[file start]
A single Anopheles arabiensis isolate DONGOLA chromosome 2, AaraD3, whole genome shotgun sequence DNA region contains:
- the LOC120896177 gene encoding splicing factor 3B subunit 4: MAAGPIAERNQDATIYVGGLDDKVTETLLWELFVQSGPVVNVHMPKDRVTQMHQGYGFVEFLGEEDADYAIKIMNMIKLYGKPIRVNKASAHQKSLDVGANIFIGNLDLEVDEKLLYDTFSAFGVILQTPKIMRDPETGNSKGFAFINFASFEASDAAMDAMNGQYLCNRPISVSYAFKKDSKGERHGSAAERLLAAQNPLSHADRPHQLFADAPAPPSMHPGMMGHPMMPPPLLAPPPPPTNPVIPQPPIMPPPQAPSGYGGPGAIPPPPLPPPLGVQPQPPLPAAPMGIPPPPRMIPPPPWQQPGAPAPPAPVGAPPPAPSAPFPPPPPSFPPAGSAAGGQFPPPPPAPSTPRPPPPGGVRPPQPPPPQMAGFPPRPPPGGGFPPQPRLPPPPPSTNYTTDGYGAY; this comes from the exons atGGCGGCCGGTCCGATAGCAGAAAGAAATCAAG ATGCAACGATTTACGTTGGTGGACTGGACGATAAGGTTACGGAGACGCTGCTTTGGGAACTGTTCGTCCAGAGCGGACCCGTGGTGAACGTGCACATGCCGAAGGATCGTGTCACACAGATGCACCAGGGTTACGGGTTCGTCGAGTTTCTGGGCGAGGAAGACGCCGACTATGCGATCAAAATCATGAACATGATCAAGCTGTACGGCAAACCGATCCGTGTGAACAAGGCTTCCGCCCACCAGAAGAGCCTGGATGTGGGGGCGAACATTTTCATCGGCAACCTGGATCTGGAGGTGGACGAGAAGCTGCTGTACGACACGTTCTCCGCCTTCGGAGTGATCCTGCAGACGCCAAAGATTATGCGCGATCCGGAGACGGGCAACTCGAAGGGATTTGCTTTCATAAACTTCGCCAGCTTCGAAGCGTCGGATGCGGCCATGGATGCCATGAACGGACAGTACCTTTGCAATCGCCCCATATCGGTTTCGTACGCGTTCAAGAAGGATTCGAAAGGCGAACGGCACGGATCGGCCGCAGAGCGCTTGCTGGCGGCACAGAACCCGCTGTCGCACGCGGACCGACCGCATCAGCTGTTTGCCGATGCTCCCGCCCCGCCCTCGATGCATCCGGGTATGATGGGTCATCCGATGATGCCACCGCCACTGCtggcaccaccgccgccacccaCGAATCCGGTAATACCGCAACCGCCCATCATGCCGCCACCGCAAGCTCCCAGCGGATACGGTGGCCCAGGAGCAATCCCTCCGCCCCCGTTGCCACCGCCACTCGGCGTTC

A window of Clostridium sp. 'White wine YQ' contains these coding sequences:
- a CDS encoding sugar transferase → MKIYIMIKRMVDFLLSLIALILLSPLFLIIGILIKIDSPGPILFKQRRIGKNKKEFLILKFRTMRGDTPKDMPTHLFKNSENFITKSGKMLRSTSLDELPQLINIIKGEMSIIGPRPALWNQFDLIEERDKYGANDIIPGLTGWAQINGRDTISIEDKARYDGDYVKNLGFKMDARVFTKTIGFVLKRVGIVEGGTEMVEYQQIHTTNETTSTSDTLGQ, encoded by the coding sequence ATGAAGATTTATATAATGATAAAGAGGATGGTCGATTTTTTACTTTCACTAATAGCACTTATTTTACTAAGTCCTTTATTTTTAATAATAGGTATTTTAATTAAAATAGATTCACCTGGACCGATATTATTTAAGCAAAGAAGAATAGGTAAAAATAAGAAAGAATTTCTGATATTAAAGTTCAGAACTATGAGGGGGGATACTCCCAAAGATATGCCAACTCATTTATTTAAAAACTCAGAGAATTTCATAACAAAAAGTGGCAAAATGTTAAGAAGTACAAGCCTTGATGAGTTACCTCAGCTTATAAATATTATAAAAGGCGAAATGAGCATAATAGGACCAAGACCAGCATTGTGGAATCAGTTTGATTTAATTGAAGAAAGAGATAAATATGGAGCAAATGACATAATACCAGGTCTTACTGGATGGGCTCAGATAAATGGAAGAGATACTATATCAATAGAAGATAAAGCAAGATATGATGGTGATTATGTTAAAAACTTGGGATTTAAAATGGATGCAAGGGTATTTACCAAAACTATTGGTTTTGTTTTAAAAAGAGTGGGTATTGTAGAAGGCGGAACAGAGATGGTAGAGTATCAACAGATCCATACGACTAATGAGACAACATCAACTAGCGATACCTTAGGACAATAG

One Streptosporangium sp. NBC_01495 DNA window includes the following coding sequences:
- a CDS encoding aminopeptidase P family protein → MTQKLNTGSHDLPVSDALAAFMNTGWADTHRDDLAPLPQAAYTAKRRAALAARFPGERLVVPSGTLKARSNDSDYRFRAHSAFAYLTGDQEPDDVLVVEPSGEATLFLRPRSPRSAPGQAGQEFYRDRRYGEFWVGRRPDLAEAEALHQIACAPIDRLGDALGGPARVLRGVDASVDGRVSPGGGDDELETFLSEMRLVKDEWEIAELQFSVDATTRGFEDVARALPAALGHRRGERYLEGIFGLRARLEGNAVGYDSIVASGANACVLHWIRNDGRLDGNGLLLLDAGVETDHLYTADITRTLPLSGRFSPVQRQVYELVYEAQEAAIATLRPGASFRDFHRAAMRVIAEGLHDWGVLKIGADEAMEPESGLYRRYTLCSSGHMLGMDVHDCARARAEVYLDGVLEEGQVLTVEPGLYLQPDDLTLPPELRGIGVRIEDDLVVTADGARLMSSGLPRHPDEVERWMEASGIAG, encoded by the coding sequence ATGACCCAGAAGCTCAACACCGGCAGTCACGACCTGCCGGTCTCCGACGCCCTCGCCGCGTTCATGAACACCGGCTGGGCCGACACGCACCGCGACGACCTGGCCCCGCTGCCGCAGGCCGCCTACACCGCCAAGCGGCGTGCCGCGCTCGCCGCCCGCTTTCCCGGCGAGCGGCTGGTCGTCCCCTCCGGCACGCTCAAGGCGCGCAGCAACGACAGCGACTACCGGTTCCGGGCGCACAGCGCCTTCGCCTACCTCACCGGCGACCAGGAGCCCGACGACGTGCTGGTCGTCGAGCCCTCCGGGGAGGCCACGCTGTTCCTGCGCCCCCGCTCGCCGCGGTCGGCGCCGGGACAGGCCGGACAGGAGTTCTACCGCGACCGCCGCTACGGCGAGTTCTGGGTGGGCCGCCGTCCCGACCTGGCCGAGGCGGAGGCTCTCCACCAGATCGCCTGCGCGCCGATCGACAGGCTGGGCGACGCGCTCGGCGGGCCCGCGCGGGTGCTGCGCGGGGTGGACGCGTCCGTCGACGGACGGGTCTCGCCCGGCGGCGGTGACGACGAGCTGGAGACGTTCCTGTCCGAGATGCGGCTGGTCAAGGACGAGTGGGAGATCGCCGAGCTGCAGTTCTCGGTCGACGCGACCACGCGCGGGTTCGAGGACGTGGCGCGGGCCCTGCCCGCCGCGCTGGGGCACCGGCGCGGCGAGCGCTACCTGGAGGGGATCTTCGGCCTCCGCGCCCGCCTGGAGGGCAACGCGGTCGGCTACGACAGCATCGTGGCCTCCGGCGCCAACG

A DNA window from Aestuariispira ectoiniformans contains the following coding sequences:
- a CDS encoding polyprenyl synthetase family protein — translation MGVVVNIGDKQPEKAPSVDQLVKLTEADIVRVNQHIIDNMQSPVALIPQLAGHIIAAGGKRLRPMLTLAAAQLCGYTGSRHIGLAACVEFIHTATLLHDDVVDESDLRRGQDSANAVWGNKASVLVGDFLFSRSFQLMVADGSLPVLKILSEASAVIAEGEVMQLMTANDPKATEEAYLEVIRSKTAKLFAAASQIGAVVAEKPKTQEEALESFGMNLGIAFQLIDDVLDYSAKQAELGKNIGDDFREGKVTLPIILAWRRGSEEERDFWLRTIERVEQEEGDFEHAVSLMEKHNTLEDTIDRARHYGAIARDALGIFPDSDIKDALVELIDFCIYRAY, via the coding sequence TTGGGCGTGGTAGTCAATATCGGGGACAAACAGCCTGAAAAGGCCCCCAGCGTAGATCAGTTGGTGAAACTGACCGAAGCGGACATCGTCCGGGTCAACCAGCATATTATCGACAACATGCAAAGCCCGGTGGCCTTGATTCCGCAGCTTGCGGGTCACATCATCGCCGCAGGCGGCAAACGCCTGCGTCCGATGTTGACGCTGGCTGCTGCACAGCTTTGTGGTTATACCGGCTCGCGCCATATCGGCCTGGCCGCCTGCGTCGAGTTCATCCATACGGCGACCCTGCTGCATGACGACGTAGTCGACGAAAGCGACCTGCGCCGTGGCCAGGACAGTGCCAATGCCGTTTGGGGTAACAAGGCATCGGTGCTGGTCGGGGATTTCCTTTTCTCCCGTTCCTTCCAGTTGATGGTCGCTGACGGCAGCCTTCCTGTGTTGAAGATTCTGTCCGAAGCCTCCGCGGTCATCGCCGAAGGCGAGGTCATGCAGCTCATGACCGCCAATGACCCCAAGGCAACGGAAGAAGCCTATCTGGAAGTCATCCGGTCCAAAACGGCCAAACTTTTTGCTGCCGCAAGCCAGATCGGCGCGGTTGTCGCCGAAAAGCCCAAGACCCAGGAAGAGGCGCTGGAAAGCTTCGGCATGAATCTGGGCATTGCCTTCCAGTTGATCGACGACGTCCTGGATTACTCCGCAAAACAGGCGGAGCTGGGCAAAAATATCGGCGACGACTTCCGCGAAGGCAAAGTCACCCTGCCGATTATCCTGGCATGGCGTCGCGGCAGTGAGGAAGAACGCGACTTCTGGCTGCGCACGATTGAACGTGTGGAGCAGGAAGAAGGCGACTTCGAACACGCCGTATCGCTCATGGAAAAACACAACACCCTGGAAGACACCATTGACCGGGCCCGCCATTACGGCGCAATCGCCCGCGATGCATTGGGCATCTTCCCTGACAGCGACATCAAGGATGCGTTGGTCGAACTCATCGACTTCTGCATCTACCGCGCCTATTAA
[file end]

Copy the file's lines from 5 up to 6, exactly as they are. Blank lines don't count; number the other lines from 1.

One Streptosporangium sp. NBC_01495 DNA window includes the following coding sequences:
- a CDS encoding aminopeptidase P family protein → MTQKLNTGSHDLPVSDALAAFMNTGWADTHRDDLAPLPQAAYTAKRRAALAARFPGERLVVPSGTLKARSNDSDYRFRAHSAFAYLTGDQEPDDVLVVEPSGEATLFLRPRSPRSAPGQAGQEFYRDRRYGEFWVGRRPDLAEAEALHQIACAPIDRLGDALGGPARVLRGVDASVDGRVSPGGGDDELETFLSEMRLVKDEWEIAELQFSVDATTRGFEDVARALPAALGHRRGERYLEGIFGLRARLEGNAVGYDSIVASGANACVLHWIRNDGRLDGNGLLLLDAGVETDHLYTADITRTLPLSGRFSPVQRQVYELVYEAQEAAIATLRPGASFRDFHRAAMRVIAEGLHDWGVLKIGADEAMEPESGLYRRYTLCSSGHMLGMDVHDCARARAEVYLDGVLEEGQVLTVEPGLYLQPDDLTLPPELRGIGVRIEDDLVVTADGARLMSSGLPRHPDEVERWMEASGIAG, encoded by the coding sequence ATGACCCAGAAGCTCAACACCGGCAGTCACGACCTGCCGGTCTCCGACGCCCTCGCCGCGTTCATGAACACCGGCTGGGCCGACACGCACCGCGACGACCTGGCCCCGCTGCCGCAGGCCGCCTACACCGCCAAGCGGCGTGCCGCGCTCGCCGCCCGCTTTCCCGGCGAGCGGCTGGTCGTCCCCTCCGGCACGCTCAAGGCGCGCAGCAACGACAGCGACTACCGGTTCCGGGCGCACAGCGCCTTCGCCTACCTCACCGGCGACCAGGAGCCCGACGACGTGCTGGTCGTCGAGCCCTCCGGGGAGGCCACGCTGTTCCTGCGCCCCCGCTCGCCGCGGTCGGCGCCGGGACAGGCCGGACAGGAGTTCTACCGCGACCGCCGCTACGGCGAGTTCTGGGTGGGCCGCCGTCCCGACCTGGCCGAGGCGGAGGCTCTCCACCAGATCGCCTGCGCGCCGATCGACAGGCTGGGCGACGCGCTCGGCGGGCCCGCGCGGGTGCTGCGCGGGGTGGACGCGTCCGTCGACGGACGGGTCTCGCCCGGCGGCGGTGACGACGAGCTGGAGACGTTCCTGTCCGAGATGCGGCTGGTCAAGGACGAGTGGGAGATCGCCGAGCTGCAGTTCTCGGTCGACGCGACCACGCGCGGGTTCGAGGACGTGGCGCGGGCCCTGCCCGCCGCGCTGGGGCACCGGCGCGGCGAGCGCTACCTGGAGGGGATCTTCGGCCTCCGCGCCCGCCTGGAGGGCAACGCGGTCGGCTACGACAGCATCGTGGCCTCCGGCGCCAACG